8 Einleitung Die Vernetzung aktueller IP-basierter Datennetze bildet zwar eine moderne Kommunikationstechnologie, besitzt jedoch einige Unzulänglichkeiten in der Netzkopplung. Die nachfolgende geschichtliche Analogie zeigt genau diese Schwachstellen des Internets auf, welche zugleich in dieser Arbeit aufgegriffen und verbessert werden. Im 19. Jahrhundert wurde die Kommunikation zwischen den Kolonien Südaustralien und Westaustralien durch Dampfschiffe realisiert, was durchaus Wochen für den Transport dauern konnte. Damals entschied man, die Kommunikation auf Telegraphie umzustellen begann man deshalb mit dem Bau der Telegraphenleitung. Südaustralien trieb die Leitung von Port Augusta westwärts bis zur Grenze und Westaustralien begann mit dem Bau in Albany in Richtung Osten. An der Telegraphenstation in der kleinen Grenzsiedlung Eucla ([145], [166]) wurde 1877 die Verbindung beider Leitungsabschnitte erreicht. Die Station wurde zu gleichen Teilen mit Mitarbeitern betrieben, die entlang eines langen Nord-Süd ausgerichteten Tisches sich gegenüber saßen. Die Grenze war dabei die Mitte des Hauses und die Mitte des Tisches. Nachrichten, die zwischen den Staaten ausgetauscht werden sollten wurden somit vom jeweiligen Personal empfangen, manuell zur anderen Seite des Tisches gereicht und dort erneut als Telegraphennachricht gesendet. Grund dafür waren verschiedene Zeichenkodierungen, die auf beiden Seiten verwendet wurden. Südaustralien verwendete den amerikanischen Morse-Code und Westaustralien den internationalen. Die Ähnlichkeit besteht darin, dass das heutige Internet aus etwa unabhängig voneinander betriebener IP-Netze, so genannter Autonomer Systeme (AS), besteht, die in unkoordinierter Weise Dienstgütekonzepte verfolgen und auf einfachstem Niveau privat oder öffentlich vernetzt sind. Trotz dessen, dass diese ASse oft intern frei gewählte Verkehrstrennung und priorisierung anwenden, wird bei deren Zusammenschluss die Trennung entfernt und ohne Verkehrstrennung und vorrangige Behandlung die Verkehrsübergabe vorgenommen. Einige Eintrittsvermittlungen der ASse betreiben dann aufwendige Klassifizierung anhand der gekapselten Empfangsdaten, um eine möglichst gute Schätzung der empfangenen Verkehrsart zu treffen und erneut die passende interne Verkehrstrennung und priorisierung anzuwenden. Deshalb wurde in dieser Arbeit die Signalisierung und direkte Verkehrsklassen-basierte Kopplung Autonomer Systeme untersucht, dokumentiert und implementiert. viii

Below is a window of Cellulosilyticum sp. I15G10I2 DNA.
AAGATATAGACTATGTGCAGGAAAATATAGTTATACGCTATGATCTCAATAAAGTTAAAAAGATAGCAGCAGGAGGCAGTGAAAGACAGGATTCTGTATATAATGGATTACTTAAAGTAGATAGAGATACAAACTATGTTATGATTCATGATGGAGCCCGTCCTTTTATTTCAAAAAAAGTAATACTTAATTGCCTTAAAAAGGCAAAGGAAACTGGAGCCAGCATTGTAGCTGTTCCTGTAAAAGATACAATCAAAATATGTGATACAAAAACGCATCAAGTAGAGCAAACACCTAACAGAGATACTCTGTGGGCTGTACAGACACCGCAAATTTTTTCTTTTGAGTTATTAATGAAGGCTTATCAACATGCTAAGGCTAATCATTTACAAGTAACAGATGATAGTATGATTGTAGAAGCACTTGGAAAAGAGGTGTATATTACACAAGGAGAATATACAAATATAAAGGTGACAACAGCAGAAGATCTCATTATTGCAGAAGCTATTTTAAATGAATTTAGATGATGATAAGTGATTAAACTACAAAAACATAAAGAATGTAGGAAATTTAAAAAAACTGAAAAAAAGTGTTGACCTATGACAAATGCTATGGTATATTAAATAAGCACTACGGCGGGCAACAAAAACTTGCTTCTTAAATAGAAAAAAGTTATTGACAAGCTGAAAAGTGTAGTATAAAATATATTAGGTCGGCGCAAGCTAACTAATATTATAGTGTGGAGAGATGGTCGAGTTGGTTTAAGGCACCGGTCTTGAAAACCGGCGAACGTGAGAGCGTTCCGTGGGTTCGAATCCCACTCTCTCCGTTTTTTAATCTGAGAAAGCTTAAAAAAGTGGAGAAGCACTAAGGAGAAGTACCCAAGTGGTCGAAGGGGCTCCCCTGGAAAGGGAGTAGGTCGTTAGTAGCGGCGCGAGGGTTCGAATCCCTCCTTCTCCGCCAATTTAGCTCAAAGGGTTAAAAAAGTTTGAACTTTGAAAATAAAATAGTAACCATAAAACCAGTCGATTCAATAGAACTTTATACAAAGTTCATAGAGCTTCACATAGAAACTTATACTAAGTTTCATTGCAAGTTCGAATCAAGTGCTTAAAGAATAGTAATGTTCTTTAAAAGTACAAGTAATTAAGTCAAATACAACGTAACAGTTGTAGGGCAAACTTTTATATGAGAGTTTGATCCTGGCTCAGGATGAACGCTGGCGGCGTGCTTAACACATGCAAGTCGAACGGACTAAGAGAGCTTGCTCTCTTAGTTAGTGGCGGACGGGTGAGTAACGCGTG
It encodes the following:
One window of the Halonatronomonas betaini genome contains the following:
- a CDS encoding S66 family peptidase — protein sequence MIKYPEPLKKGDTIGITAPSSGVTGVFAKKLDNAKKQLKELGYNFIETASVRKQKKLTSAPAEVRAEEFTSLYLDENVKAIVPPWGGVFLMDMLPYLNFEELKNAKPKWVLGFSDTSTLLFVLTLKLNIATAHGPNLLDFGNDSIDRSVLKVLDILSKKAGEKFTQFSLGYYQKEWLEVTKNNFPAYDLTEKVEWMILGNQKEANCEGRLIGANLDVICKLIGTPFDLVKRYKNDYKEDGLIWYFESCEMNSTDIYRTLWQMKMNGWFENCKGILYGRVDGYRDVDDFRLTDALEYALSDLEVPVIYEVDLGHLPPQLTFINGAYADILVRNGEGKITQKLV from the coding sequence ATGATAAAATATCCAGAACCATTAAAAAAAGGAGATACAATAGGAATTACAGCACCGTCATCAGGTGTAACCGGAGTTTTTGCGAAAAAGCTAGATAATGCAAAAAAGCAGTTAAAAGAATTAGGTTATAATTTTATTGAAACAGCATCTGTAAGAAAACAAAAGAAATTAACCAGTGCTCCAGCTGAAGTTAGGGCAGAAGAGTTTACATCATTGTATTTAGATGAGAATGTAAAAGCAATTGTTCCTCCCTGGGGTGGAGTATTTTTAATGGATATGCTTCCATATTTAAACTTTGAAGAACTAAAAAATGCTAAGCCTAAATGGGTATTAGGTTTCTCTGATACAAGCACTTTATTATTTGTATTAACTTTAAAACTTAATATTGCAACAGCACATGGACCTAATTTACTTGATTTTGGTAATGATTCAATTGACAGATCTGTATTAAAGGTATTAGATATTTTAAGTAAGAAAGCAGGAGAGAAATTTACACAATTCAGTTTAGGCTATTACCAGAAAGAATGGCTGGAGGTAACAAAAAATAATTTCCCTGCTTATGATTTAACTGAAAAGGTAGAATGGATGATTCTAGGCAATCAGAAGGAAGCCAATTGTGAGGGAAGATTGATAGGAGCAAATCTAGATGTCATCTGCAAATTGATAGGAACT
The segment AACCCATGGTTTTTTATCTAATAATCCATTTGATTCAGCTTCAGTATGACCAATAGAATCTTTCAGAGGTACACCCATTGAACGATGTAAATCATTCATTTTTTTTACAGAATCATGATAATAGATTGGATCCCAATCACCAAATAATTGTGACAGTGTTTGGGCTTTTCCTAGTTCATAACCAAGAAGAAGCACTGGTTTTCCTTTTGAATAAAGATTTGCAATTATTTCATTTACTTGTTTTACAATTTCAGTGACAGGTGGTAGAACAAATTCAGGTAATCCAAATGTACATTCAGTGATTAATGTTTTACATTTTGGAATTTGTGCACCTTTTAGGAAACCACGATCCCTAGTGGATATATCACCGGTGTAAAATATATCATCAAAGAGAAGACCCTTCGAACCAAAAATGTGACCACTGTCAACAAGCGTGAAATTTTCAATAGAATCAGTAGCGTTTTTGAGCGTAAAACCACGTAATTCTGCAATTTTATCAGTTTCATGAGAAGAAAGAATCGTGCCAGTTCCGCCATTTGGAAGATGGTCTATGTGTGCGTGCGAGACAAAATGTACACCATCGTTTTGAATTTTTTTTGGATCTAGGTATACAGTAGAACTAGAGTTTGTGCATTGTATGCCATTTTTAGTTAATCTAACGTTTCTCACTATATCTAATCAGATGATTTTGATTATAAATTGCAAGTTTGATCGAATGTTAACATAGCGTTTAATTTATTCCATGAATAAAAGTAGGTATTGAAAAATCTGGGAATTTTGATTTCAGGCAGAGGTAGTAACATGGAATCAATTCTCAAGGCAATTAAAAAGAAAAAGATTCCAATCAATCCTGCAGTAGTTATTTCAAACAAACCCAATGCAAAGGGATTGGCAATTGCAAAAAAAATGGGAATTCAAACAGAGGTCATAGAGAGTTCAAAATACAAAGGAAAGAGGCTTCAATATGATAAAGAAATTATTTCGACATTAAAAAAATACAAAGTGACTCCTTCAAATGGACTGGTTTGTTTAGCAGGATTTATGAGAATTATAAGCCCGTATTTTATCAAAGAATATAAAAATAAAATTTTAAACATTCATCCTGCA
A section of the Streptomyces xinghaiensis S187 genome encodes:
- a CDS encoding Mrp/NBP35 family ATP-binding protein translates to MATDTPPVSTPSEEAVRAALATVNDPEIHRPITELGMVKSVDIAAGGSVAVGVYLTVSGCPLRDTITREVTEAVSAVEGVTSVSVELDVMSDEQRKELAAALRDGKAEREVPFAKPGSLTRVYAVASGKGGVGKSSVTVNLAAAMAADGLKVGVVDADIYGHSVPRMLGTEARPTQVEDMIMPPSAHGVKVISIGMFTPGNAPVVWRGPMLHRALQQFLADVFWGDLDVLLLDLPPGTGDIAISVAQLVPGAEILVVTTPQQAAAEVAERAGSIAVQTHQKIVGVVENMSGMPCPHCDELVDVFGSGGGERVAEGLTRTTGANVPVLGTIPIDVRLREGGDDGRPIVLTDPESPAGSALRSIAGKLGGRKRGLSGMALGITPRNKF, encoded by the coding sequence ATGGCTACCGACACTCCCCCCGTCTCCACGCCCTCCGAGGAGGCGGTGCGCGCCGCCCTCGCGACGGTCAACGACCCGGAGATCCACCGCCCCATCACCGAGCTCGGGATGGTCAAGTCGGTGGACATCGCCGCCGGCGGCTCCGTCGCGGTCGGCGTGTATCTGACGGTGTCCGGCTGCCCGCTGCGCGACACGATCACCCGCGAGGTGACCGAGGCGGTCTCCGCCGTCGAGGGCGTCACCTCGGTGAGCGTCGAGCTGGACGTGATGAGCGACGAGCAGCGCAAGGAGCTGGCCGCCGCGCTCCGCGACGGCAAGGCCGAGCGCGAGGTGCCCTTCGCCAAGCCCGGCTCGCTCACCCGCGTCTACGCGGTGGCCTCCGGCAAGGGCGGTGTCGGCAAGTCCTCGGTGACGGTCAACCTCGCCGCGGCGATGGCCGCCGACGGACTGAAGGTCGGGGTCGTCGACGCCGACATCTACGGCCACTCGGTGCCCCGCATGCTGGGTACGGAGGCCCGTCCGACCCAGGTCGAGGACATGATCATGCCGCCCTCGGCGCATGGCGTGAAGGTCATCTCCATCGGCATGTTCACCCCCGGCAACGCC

9 Zusammenfassung und Ausblick Diese Dissertation betrachtet den Zusammenschluss von so genannten Autonomen Systemen, die derzeit keinerlei Dienstgüteunterstützung bieten. Die erbrachten Beiträge dieser Arbeit sind in wesentlichen in drei Teile gegliedert. Den ersten Teil bildet eine umfassende Zusammenstellung von vorhandenen Dienstgütekonzepten einschließlich der bereits existierenden QoS-Funktionselemente in verfügbaren Netzen und Geräten zur Netzkopplung. Diese Geräte sind nachweislich für die Unterstützung von domänenübergreifender, klassenbasierter Dienstgüte geeignet. Aus diesen Erkenntnissen und zusammen mit den mündlichen Aussagen führender Europäischer und Amerikanischer Netzbetreiber und Betreibern aus dem Nahen Osten über die akzeptable Komplexität solcher Dienstgütevorhaben entstand die vordringliche Forderung nach einem einfachen, leicht fassbaren und handhabbaren Dienstgütekonzept. In einem zweiten Teil wurde das angestrebte domänenübergreifende Dienstgütekonzept spezifiziert und zur Standardisierung bei der IETF eingereicht. Im dritten Teil wird durch Simulation und Implementierung wesentlicher Konzeptbestandteile deren Funktion und technische Machbarkeit dargelegt. Die Skalierbarkeit und Funktionalität des Konzeptes wurde durch Feldtests und durch Abschätzungen des Ressourcenverbrauchs nachgewiesen. Beitrag und Ergebnisse Folgende Erkenntnisse und Beiträge wurde in der Arbeit erbracht: Der Zusammenschuss von autonomen Systemen zum globalen Internet stellt aus technischer und ökonomischer Sicht eine neuralgische Schnittstelle zwischen Netzbetreibern dar. Derzeitige Zusammenschlüsse basieren ausschließlich auf dem Austausch von IP-Nachrichten ohne Dienstgüteunterstützung. Überdimensionierung und netzinterne Dienstgüteunterstützung werden derzeit vorgenommen. Durch das anhaltende Wachstum des Internetverkehrs wird in der Dissertation ein Anstieg an Netzausbaukosten und zunehmender Verkehrsstau auf den Kopplungsleitungen erwartet. Eine neues klassenbasiertes Kopplungskonzept wurde deshalb entwickelt, das für globale Anwendung geeignet ist. Die Einfachheit eines Entwurfes wurde als entscheidendes Entwurfskriterium für die Akzeptanz des Konzeptes in der Internet-Gemeinde erkannt. Es erstreckt sich dabei sowohl auf die Signalisierungsstrukturen als auch das tatsächliche Ausmaß der Klassenunterstützung. Die Wichtigkeit der Unterstützung von mindestens zwei oder besser 4 Dienstklassen wurde mit Hilfe von Simulationen untermauert. Im Gegensatz zu existierenden komplexen Dienstgütekonzepten, die Garantien zu Verzögerungen, Verzögerungsschwankungen und Verlustraten anstreben, wird aus Kosten- und Akzeptanzgründen im vorliegenden Konzept nur einfache Verkehrstrennung gefordert. Der erreichte Grad an Einfachheit durch Wegfall von Dienstgütegarantien ist eine zentrale Voraussetzung für die globale Anwendbarkeit. Die Entscheidung zur Verwendung von BGP für die Signalisierung wurde auf Basis der Betrachtungen zu bereits existierenden und emporkommenden Signalisierungsprotokolle getroffen. Im BGP wurden neue so genannte Extended Communities und ein neues Pfadattribut definiert, die zur Signalisierung der erforderlichen domänen- und schichtenübergreifenden Klasseninformation verwendet werden. ix